Auditory Space, LLC leverages 20+ years of expertise in the science of spatial hearing to design, implement, advise, and validate solutions in the audio, entertainment, and research industries. We develop software tools for researchers and technology developers in the VR/AR space. We conduct expert research to quantify and understand how technologies impact auditory experiences in diverse populations of listeners. We provide consulting and systems-integration services to develop unique facilities for spatial-hearing research in multisensory, interactive contexts.
Founder and Chief Scientist
G. Christopher Stecker, Ph.D., F.A.S.A. An expert in spatial hearing by human listeners and in auditory neuroscience, Dr. Stecker completed his Ph.D. at the University of California (Berkeley) and postdoctoral training at the University of Michigan. Since then, he has served in the Department of Veterans Affairs (Martinez CA) and on the faculties of the University of Washington and Vanderbilt University School of Medicine. Dr. Stecker’s research has produced over 50 publications (>1000 citations), >200 national and international presentations, and over $2.5M in federal research grants.
Variously completed in consulting, collaborative, and employment relationships, a sampling of past projects illustrates the breadth of services we can provide.
Center for Auditory Neuroimaging, Seattle WA (2010-2013). Established at the University of Washington with the mission to provide critical support to neuroscientists using sound to study the human brain, the Center was founded by Dr. Stecker to focus on three specific aims associated with the unique challenges of working with sound in the acoustically and magnetically hostile environment of magnetic resonance imaging:
- Develop procedures for recording and measuring sound inside the UW 3T MRI scanner.
- Develop physical, acoustical, and computational tools to evaluate and calibrate audio-delivery systems for use in the MRI scanner.
- Evaluate brain-imaging protocols for reduction of acoustic noise and auditory interference.
The tools and procedures resulting from these activities remain in use at UW. Many of the results were communicated to other MRI centers around the world, where they informed the selection and implementation of audio-delivery systems.
Vanderbilt Bill Wilkerson Center Anechoic Chamber Laboratory, Nashville TN (2014-2016). This unique research facility, originally established in 2005, provides 360 degrees of sound-field presentation to human listeners, with virtually zero contamination by echoes and reverberation. For the 2014 upgrade, we conducted product research on high-channel audio routing and amplification systems, recommended and designed a 64(out) x 16 (in)-channel Dante network (upgradeable to 512×512) for real-time control of all loudspeaker channels from a single research computer. We installed the network and developed a custom software framework (based on MATLAB and integrated with APE) for 64-channel signal delivery with easy programmable control of routing for experiments that utilize fewer channels or require on-line control of loudspeaker destinations.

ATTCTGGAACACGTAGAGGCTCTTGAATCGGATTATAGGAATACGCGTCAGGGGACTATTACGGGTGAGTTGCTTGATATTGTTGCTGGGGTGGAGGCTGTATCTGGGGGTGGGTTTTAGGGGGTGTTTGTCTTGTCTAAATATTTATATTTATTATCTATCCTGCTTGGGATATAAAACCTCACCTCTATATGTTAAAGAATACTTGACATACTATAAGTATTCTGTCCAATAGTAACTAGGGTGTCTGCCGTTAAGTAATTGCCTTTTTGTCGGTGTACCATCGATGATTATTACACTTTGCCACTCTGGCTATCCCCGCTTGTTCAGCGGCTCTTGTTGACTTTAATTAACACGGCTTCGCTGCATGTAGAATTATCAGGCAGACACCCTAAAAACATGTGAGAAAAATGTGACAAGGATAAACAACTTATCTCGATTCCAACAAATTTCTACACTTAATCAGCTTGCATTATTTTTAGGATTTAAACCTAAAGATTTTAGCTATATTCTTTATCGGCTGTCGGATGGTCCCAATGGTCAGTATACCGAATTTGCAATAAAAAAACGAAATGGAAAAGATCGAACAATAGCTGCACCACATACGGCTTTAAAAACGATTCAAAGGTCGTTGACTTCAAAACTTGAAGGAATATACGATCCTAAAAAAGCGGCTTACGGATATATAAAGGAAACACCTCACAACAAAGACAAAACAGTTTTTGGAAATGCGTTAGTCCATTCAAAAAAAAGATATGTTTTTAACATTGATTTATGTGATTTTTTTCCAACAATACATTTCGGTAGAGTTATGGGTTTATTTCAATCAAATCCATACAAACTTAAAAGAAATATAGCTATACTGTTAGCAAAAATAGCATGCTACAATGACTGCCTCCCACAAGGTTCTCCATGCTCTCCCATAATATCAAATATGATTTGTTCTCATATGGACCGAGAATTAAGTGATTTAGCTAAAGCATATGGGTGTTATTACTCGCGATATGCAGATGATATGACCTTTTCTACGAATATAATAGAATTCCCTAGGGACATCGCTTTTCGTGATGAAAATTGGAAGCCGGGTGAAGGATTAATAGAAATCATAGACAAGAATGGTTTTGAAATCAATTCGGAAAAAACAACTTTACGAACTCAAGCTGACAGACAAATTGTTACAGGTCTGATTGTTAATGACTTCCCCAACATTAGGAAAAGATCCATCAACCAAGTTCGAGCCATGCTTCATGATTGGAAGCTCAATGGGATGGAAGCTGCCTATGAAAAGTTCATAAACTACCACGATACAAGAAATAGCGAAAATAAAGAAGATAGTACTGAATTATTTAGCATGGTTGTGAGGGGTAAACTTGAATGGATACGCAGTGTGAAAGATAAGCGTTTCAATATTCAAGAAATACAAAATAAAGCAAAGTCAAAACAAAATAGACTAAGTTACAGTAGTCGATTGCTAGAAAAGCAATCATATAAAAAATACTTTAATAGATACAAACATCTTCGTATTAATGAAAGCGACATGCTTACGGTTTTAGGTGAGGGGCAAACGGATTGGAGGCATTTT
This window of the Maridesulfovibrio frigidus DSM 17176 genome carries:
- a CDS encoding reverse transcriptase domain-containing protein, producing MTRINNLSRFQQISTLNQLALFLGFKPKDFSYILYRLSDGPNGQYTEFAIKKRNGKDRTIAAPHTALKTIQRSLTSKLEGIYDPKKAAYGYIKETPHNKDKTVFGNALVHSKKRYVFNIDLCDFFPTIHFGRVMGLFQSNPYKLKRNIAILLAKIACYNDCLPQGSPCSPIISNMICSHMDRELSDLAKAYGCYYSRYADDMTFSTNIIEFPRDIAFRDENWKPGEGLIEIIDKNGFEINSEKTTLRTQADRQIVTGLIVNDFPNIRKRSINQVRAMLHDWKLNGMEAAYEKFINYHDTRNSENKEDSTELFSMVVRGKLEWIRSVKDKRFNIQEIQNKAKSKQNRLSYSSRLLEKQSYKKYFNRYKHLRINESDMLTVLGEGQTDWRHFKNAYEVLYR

Virtual Room Simulation in the VBWC Anechoic Chamber Laboratory, Nashville TN (2015-2016). This software solution integrates with the 64-channel audio system implemented in 2014, adding a robust and extensible framework for object-based audio in MATLAB. Object waveforms are processed via virtual room impulse responses (RIRs) that reproduce geometric, temporal, and material properties for rendering via the ACL’s 64-loudspeaker array. The framework provides tools for constructing virtual rooms, specifying room parameters, calculating RIRs, and rendering object-based audio.
National Center for Rehabilitative Auditory Research, Portland OR (2017). In 2017, we adapted the room-simulation software to the NCRAR anechoic chamber lab in Portland OR. This 24-channel system implements identical capabilities at slightly lower spatial resolution than the original. It is used to assess spatial hearing capabilities across the lifespan.
MATLAB toolkit for time-frequency analysis of spatial cues in binaural recordings. (2015-2016). We developed custom MATLAB code that uses Dante input channels to capture sound from probe-tube microphones inserted into the ears of a human listener or recording manikin. These binaural recordings can be used conventionally to prepare binaural stimuli for later presentation, or to capture a head-related transfer function (HRTF) for use in conventional “3D” virtual-audio applications. This project goes several steps beyond that capability by integrating binaural recording with software models of auditory processing in the human ear and brainstem. The models are used to extract and map binaural features of sound across time and frequency. Such maps provide a first step toward automated binaural scene analysis for auditory augmented reality (AR).
Incorporating VR displays in the Vanderbilt ACL, Nashville TN (2016-2018). This unique application of A-SPACE allows flexible visuo-spatial interactions to accompany auditory stimuli delivered from the anechoic chamber loudspeaker array. We researched, recommended, and installed a hardware solution including graphics-focused PC and HTC Vive display with VR sensors integrated into the loudspeaker array itself. A-SPACE is controlled by TCP/IP messages sent between the audio and VR computers via a dedicated local area network. The system allows natural combinations of visual and auditory spatial cues in both anechoic and simulated reverberant settings.